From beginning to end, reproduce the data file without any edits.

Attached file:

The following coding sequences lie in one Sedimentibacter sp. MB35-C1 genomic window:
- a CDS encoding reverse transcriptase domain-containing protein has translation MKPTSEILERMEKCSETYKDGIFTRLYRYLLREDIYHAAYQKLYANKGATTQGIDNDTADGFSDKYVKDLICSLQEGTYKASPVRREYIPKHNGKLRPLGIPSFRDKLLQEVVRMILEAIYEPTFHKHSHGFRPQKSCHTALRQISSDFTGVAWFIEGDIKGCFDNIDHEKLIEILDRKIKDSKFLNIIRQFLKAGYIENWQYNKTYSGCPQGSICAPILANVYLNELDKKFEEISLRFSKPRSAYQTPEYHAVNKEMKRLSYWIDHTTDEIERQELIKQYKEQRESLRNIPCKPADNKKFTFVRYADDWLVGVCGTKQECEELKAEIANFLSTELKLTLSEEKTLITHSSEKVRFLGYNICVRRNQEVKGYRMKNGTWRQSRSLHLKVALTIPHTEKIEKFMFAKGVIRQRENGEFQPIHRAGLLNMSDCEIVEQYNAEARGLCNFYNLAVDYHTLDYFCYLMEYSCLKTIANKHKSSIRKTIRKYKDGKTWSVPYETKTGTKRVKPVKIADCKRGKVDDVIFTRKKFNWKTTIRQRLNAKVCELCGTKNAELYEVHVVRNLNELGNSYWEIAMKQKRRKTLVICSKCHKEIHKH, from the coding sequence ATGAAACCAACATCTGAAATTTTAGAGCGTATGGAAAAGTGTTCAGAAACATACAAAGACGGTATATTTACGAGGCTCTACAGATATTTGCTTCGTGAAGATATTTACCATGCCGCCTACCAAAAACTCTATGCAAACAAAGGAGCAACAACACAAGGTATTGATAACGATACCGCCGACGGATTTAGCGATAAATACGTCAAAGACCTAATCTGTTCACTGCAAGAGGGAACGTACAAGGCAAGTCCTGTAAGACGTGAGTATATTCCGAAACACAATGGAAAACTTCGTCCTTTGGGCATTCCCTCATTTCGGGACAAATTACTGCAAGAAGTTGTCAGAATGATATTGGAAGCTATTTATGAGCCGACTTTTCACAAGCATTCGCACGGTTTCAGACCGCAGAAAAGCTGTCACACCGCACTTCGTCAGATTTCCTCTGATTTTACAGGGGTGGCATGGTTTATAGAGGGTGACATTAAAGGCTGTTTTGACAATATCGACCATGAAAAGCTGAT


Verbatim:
The following coding sequences lie in one Sedimentibacter sp. MB35-C1 genomic window:
- a CDS encoding reverse transcriptase domain-containing protein has translation MKPTSEILERMEKCSETYKDGIFTRLYRYLLREDIYHAAYQKLYANKGATTQGIDNDTADGFSDKYVKDLICSLQEGTYKASPVRREYIPKHNGKLRPLGIPSFRDKLLQEVVRMILEAIYEPTFHKHSHGFRPQKSCHTALRQISSDFTGVAWFIEGDIKGCFDNIDHEKLIEILDRKIKDSKFLNIIRQFLKAGYIENWQYNKTYSGCPQGSICAPILANVYLNELDKKFEEISLRFSKPRSAYQTPEYHAVNKEMKRLSYWIDHTTDEIERQELIKQYKEQRESLRNIPCKPADNKKFTFVRYADDWLVGVCGTKQECEELKAEIANFLSTELKLTLSEEKTLITHSSEKVRFLGYNICVRRNQEVKGYRMKNGTWRQSRSLHLKVALTIPHTEKIEKFMFAKGVIRQRENGEFQPIHRAGLLNMSDCEIVEQYNAEARGLCNFYNLAVDYHTLDYFCYLMEYSCLKTIANKHKSSIRKTIRKYKDGKTWSVPYETKTGTKRVKPVKIADCKRGKVDDVIFTRKKFNWKTTIRQRLNAKVCELCGTKNAELYEVHVVRNLNELGNSYWEIAMKQKRRKTLVICSKCHKEIHKH, from the coding sequence ATGAAACCAACATCTGAAATTTTAGAGCGTATGGAAAAGTGTTCAGAAACATACAAAGACGGTATATTTACGAGGCTCTACAGATATTTGCTTCGTGAAGATATTTACCATGCCGCCTACCAAAAACTCTATGCAAACAAAGGAGCAACAACACAAGGTATTGATAACGATACCGCCGACGGATTTAGCGATAAATACGTCAAAGACCTAATCTGTTCACTGCAAGAGGGAACGTACAAGGCAAGTCCTGTAAGACGTGAGTATATTCCGAAACACAATGGAAAACTTCGTCCTTTGGGCATTCCCTCATTTCGGGACAAATTACTGCAAGAAGTTGTCAGAATGATATTGGAAGCTATTTATGAGCCGACTTTTCACAAGCATTCGCACGGTTTCAGACCGCAGAAAAGCTGTCACACCGCACTTCGTCAGATTTCCTCTGATTTTACAGGGGTGGCATGGTTTATAGAGGGTGACATTAAAGGCTGTTTTGACAATATCGACCATGAAAAGCTGAT